The present study investigates the high-temperature oxidation behaviour of nanostructure surface layered AISI 304L stainless steel. A severely deformed layer of ∼300 μm thickness, consisting of nanoscale grains (∼40 nm size) in the topmost region, is successfully developed using the surface mechanical attrition treatment (SMAT) process. The SMATed layer is substantially stable up to 700 °C; however, the surface hardness is reduced by ∼37% at 800 °C for 25 h oxidation duration. Glow discharge optical emission spectroscopy and X-ray photoelectron spectroscopy analysis revealed the considerable difference in the chemistry and elemental distribution across the oxide scale of SMATed and non-SMATed specimens. Adherent, denser, and thinner scale, dominated by nanocrystals of Cr- and Mn-rich oxides, is formed on the SMATed steel. However, the Fe-oxide dominated scale containing micro-crystals is found on the non-SMATed specimens, which shows noticeable exfoliation. A high density of grain boundaries and lattice defects in the SMATed layer display admirable reactive diffusion properties of Cr and Mn during oxidation of steel, instigating the formation of a protective oxide scale. The SMATed specimens exhibit multiple zones in the oxide scale: (i) Cr/Mn depleted outer layer, (ii) Cr-/Mn-rich inner layer, and (iii) gradually decreasing Cr/Mn region.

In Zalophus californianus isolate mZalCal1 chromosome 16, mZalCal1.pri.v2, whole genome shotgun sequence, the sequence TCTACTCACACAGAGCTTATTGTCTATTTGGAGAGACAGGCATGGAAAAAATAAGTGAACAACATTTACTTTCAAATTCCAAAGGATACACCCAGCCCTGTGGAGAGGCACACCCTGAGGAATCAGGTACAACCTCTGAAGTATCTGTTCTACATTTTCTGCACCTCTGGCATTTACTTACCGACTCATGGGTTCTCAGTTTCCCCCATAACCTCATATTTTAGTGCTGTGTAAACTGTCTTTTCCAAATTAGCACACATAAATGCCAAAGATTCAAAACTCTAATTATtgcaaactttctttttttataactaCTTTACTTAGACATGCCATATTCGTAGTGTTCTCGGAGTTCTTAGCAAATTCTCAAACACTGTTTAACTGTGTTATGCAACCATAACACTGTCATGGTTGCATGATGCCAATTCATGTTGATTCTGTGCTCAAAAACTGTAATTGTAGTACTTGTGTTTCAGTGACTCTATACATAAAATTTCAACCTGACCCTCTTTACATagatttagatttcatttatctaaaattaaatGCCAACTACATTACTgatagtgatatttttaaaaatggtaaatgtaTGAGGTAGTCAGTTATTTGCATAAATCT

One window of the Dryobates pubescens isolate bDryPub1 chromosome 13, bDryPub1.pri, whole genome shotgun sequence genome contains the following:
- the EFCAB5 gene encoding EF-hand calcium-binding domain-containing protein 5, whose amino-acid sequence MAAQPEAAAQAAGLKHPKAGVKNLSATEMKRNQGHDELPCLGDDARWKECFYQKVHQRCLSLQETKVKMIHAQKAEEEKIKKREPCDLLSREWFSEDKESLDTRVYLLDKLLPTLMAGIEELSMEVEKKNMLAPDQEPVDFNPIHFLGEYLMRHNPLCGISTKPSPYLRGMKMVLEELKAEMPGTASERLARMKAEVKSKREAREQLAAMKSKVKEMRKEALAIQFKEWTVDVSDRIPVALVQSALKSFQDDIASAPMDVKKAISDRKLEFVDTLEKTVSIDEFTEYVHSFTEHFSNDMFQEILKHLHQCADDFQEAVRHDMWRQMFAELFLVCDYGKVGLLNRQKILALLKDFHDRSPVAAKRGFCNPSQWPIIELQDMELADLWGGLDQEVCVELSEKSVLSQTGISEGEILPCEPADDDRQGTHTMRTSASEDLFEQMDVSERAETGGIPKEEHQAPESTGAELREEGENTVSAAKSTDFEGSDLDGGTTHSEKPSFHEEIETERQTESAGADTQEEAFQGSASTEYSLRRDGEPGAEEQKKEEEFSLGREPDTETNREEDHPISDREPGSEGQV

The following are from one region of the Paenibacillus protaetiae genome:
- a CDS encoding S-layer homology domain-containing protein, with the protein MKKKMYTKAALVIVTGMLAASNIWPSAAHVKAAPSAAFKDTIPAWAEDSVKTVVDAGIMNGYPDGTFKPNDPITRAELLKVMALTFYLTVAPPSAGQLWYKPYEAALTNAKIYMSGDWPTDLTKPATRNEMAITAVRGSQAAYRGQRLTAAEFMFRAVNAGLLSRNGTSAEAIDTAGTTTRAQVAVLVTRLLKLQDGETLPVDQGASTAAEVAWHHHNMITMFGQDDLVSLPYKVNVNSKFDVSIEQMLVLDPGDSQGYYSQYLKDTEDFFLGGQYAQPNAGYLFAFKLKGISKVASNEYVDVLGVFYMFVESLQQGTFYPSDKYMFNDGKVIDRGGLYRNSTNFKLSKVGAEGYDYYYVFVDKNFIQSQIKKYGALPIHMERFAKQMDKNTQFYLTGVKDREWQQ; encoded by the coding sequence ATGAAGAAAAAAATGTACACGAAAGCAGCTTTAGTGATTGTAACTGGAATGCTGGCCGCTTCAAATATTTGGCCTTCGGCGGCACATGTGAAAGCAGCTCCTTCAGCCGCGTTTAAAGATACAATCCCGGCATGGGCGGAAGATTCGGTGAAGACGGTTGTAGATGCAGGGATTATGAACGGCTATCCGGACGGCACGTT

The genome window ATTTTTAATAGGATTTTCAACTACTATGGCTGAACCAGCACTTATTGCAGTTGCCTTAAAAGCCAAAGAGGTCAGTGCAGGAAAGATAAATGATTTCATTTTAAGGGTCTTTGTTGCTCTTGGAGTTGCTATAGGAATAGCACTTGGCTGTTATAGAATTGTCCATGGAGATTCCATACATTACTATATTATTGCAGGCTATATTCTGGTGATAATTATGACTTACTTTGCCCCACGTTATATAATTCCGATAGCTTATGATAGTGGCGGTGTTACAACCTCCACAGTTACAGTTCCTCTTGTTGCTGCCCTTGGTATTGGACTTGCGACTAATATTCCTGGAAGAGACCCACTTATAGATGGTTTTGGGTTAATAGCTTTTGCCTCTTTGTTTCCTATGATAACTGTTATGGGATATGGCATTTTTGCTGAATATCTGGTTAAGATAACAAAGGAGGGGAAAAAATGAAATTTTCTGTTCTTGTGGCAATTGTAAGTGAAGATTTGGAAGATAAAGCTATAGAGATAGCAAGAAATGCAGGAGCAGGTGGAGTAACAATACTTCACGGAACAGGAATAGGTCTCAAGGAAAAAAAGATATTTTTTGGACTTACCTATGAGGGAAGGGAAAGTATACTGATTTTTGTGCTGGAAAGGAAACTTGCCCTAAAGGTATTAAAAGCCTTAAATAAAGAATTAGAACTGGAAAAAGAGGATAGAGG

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- Metallurgi och metalliska material